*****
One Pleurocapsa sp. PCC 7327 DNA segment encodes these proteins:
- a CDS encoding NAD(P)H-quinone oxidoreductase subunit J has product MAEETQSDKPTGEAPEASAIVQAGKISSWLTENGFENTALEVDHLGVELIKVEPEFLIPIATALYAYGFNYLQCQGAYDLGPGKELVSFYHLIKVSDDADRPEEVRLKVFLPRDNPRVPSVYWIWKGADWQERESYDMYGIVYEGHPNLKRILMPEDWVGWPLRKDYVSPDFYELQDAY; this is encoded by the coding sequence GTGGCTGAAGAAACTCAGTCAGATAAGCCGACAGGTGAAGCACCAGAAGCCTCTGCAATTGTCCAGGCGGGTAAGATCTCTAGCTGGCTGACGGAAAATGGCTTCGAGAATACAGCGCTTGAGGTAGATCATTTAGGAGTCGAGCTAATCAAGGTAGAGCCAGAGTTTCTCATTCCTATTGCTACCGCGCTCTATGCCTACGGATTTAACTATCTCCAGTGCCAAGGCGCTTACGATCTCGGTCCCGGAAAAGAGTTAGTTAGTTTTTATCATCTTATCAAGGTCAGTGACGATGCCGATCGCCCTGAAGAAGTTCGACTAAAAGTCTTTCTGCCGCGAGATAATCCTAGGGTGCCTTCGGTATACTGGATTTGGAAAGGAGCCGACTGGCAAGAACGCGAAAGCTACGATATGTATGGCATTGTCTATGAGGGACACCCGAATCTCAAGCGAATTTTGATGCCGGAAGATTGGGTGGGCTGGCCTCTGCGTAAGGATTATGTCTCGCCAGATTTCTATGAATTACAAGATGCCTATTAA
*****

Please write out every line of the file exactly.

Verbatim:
One Pleurocapsa sp. PCC 7327 DNA segment encodes these proteins:
- a CDS encoding NAD(P)H-quinone oxidoreductase subunit J has product MAEETQSDKPTGEAPEASAIVQAGKISSWLTENGFENTALEVDHLGVELIKVEPEFLIPIATALYAYGFNYLQCQGAYDLGPGKELVSFYHLIKVSDDADRPEEVRLKVFLPRDNPRVPSVYWIWKGADWQERESYDMYGIVYEGHPNLKRILMPEDWVGWPLRKDYVSPDFYELQDAY; this is encoded by the coding sequence GTGGCTGAAGAAACTCAGTCAGATAAGCCGACAGGTGAAGCACCAGAAGCCTCTGCAATTGTCCAGGCGGGTAAGATCTCTAGCTGGCTGACGGAAAATGGCTTCGAGAATACAGCGCTTGAGGTAGATCATTTAGGAGTCGAGCTAATCAAGGTAGAGCCAGAGTTTCTCATTCCTATTGCTACCGCGCTCTATGCCTACGGATTTAACTATCTCCAGTGCCAAGGCGCTTACGATCTCGGTCCCGGAAAAGAGTTAGTTAGTTTTTATCATCTTATCAAGGTCAGTGACGATGCCGATCGCCCTGAAGAAGTTCGACTAAAAGTCTTTCTGCCGCGAGATAATCCTAGGGTGCCTTCGGTATACTGGATTTGGAAAGGAGCCGACTGGCAAGAACGCGAAAGCTACGATATGTATGGCATTGTCTATGAGGGACACCCGAATCTCAAGCGAATTTTGATGCCGGAAGATTGGGTGGGCTGGCCTCTGCGTAAGGATTATGTCTCGCCAGATTTCTATGAATTACAAGATGCCTATTAA